As I said before, I had been royally screwed over in the past by scummy landlords, so I knew my rights as a tenant and where to look in my tenancy agreement, etc. I researched this, and naturally, none of what the agent was trying to do was remotely legal.

I sent them a letter, highlighting the relevant parts of the tenancy agreement and the law, including that my deposit was protected so they couldn’t touch it until I moved out. They then tried sending me a bill and threatened legal action if I didn’t pay, but again, I reiterated that this wasn’t legal and cited the relevant laws and regulations.

The agent was obviously determined to get at my deposit and so kept coming at me with a bunch of bogus claims to extort money from me.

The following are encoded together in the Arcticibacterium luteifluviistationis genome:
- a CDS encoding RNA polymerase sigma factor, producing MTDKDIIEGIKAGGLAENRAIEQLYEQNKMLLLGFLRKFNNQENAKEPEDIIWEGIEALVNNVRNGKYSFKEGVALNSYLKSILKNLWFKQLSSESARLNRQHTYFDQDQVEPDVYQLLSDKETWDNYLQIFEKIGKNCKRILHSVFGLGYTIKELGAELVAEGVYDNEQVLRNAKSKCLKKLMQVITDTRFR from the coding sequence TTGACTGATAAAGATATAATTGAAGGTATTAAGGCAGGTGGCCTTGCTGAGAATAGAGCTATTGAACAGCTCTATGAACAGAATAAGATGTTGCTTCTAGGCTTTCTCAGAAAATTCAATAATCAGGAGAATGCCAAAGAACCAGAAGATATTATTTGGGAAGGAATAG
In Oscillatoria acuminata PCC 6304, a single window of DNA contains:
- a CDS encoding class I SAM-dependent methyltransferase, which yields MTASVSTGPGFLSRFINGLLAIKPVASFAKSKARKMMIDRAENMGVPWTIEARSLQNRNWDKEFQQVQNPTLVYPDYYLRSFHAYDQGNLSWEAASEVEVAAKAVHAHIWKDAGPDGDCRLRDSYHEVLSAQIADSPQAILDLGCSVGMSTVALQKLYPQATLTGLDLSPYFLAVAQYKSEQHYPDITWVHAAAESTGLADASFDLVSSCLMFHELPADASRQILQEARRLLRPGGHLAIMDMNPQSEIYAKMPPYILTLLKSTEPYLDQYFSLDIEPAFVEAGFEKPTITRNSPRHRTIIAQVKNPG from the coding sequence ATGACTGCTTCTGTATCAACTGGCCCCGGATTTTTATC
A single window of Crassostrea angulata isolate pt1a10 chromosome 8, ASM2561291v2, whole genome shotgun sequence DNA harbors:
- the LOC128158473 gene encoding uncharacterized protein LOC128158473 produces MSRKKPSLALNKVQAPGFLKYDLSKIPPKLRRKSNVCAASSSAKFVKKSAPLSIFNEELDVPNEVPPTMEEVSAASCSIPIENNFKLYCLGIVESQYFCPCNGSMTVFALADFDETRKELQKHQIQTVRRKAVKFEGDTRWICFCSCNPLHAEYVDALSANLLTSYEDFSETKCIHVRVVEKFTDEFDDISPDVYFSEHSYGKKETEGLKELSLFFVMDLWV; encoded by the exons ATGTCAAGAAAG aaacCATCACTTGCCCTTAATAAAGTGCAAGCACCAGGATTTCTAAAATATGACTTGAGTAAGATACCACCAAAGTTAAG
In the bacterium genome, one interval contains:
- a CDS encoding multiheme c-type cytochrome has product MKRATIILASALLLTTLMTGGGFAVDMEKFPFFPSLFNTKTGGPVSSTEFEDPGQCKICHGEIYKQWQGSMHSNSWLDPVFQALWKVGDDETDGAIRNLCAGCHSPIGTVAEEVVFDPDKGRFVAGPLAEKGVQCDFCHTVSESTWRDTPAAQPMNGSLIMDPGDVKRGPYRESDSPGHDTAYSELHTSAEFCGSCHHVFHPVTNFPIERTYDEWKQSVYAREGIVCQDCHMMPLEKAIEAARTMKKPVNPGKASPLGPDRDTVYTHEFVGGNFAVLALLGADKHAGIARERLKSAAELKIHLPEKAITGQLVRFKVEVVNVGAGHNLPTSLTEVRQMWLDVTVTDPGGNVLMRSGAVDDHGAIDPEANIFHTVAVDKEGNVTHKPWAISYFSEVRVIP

1. They claimed that they had evidence that I had a dog which my tenancy forbade. For one, my tenancy does not forbid them; I just have to ask my landlord’s permission before getting any pets. Also, I do not have a dog as I have allergies.
  2. They claimed that I was illegally sub-letting. I wasn’t.
  3. They tried to get me to pay for a fence that had been blown down during storm winds — claiming that had I ripped this fence out of the ground maliciously — a fence that the building freeholder was actually responsible for, not my landlord. So, even if I had damaged the fence, the letting agent wouldn’t be who I paid to fix the damage.
  4. They claimed that I had let the flat become mould damaged. Again, not true.

It went on and on with him trying to make bogus claims. Each time, I demanded to speak to the landlord, but the agent refused to give me any of his details, claiming the landlord knew about this and was sick of me “abusing his property.”